Chemo Brain

The thawed stem cells are handed to the nurse.
The thawed stem cells are handed to the nurse.

John has come down with “chemo brain” and finds his flow of insightful thoughts and words temporarily halted. Those of you who are cancer survivors or family members may be well aware of “chemo brain”, a very real side effect of chemotherapy that can cause memory loss and difficulty concentrating.

His blood counts are all predictably dropping as well, as we wait for the melphalan to do its work of killing the bone marrow. We have daily blood draws and clinic visits to monitor this “wait and watch” process. At each appointment John is assured that “pretty soon you’ll really start feeling crappy”. As of today he is still functioning fairly well – no serious mucositis (the most dreaded of melphalan side effects), no fever, but decreasing appetite and increasing fatigue.

The actual stem cell transplant took only 20 minutes but was nonetheless a historic occasion. Many patients observe the date as their “new” birthday, and indeed John received congratulatory wishes from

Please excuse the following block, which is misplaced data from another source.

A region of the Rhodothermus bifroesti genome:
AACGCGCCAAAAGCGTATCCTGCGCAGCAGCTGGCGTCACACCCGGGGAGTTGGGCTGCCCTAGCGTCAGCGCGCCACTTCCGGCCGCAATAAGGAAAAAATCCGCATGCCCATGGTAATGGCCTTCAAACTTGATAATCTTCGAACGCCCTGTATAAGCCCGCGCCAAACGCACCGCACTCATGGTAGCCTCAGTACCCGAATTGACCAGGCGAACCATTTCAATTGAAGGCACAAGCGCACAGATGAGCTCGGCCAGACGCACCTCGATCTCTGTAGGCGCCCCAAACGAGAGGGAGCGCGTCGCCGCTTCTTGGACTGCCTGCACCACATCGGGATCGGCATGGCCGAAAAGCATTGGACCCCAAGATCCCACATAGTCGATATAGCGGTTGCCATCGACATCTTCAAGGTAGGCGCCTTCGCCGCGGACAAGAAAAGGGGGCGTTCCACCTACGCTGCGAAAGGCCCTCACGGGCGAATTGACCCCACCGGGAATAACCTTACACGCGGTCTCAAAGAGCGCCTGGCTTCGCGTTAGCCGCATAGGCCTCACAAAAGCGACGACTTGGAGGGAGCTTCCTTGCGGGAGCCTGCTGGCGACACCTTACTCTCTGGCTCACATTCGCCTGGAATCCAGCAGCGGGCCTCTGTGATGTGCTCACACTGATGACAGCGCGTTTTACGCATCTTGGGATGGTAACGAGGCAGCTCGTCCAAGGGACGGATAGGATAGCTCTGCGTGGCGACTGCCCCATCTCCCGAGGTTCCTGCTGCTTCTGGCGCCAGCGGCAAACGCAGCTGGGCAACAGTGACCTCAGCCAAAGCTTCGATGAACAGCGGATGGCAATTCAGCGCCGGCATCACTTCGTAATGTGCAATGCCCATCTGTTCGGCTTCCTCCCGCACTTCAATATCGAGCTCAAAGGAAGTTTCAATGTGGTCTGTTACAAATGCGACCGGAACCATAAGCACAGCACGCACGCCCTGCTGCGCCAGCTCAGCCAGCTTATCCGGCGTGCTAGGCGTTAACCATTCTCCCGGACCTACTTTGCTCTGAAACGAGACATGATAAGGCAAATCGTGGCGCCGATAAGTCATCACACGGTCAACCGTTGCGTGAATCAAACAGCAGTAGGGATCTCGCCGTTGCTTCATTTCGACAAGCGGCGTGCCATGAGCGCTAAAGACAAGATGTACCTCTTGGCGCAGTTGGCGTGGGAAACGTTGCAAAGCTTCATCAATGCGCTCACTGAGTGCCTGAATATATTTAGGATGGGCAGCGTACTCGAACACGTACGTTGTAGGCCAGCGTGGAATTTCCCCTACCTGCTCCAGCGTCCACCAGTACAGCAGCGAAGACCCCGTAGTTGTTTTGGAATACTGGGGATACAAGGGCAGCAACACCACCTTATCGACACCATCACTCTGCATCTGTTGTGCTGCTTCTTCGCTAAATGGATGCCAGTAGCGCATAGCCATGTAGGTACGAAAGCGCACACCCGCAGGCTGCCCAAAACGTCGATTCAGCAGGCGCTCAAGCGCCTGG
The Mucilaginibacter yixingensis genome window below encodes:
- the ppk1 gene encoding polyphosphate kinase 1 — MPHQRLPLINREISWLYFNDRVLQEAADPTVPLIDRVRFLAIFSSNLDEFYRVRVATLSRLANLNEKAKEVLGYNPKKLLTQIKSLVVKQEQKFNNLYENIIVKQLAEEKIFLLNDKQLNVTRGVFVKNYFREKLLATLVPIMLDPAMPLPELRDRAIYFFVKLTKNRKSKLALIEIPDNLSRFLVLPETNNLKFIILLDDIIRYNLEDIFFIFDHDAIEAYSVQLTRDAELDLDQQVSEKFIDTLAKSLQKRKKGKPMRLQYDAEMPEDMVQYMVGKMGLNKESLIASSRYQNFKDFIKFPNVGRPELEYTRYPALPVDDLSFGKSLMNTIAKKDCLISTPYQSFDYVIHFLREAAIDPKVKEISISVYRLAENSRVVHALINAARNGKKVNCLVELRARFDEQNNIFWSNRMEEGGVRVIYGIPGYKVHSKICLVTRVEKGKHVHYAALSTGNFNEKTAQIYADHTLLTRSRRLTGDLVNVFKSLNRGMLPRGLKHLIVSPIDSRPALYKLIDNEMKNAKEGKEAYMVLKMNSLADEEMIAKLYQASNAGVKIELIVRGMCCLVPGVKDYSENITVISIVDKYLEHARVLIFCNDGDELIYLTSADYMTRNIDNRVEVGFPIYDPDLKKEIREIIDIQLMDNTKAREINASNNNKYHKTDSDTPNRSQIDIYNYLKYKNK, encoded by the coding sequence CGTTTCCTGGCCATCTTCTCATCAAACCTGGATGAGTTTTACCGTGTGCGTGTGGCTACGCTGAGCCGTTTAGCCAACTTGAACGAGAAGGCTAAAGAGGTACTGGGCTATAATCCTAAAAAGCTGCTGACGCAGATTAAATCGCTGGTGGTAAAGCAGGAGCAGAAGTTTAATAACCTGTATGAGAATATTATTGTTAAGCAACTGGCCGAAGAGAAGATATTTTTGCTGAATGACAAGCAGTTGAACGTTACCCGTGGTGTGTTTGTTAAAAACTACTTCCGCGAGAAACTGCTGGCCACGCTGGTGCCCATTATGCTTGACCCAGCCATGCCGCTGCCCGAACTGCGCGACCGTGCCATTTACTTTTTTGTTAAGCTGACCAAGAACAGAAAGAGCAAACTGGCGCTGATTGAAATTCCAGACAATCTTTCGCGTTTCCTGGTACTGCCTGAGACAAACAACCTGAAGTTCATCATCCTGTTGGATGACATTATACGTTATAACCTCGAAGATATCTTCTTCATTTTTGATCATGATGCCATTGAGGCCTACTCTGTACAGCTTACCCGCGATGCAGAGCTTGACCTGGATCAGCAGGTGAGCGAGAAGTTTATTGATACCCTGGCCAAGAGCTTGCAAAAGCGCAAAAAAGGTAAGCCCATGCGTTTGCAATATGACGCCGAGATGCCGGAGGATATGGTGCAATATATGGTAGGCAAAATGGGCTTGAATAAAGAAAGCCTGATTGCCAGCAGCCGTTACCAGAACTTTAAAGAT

Transfusing the stem cells
Transfusing the stem cells

members of the staff.

We arrived at the clinic 2 hours prior to the transplant for all the preparatory steps: IV hydration as well as pre medications including Tylenol, Benadryl, and hydrocortisone. The transplant itself is precisely timed (it has to be done within 48 hours of the melphalan dose), and the nurse called for delivery of John’s stem cells at 11:30.

Sure enough, two lab techs showed up at the appointed hour with a steaming canister holding the bag of stem cells, and a tub of warm water. Once the nurse gave the high sign, the tech took out the frozen cells and immersed them in the tub of warm water (in the midst of all the sophisticated equipment and science that surrounds the transplant procedure, this step felt remarkably mundane). After a couple minutes the stem cells were thawed, John was hooked up via his Hickman catheter, and the infusion began.

John felt slightly flushed during the infusion but otherwise tolerated it well. After a couple more hours of IV hydration and monitoring, we were free to go home and begin the “wait and see” period. It’s the calm before the storm. If all goes well, the storm will cleanse the body and clear the air, making for a fresh start on the other side. 


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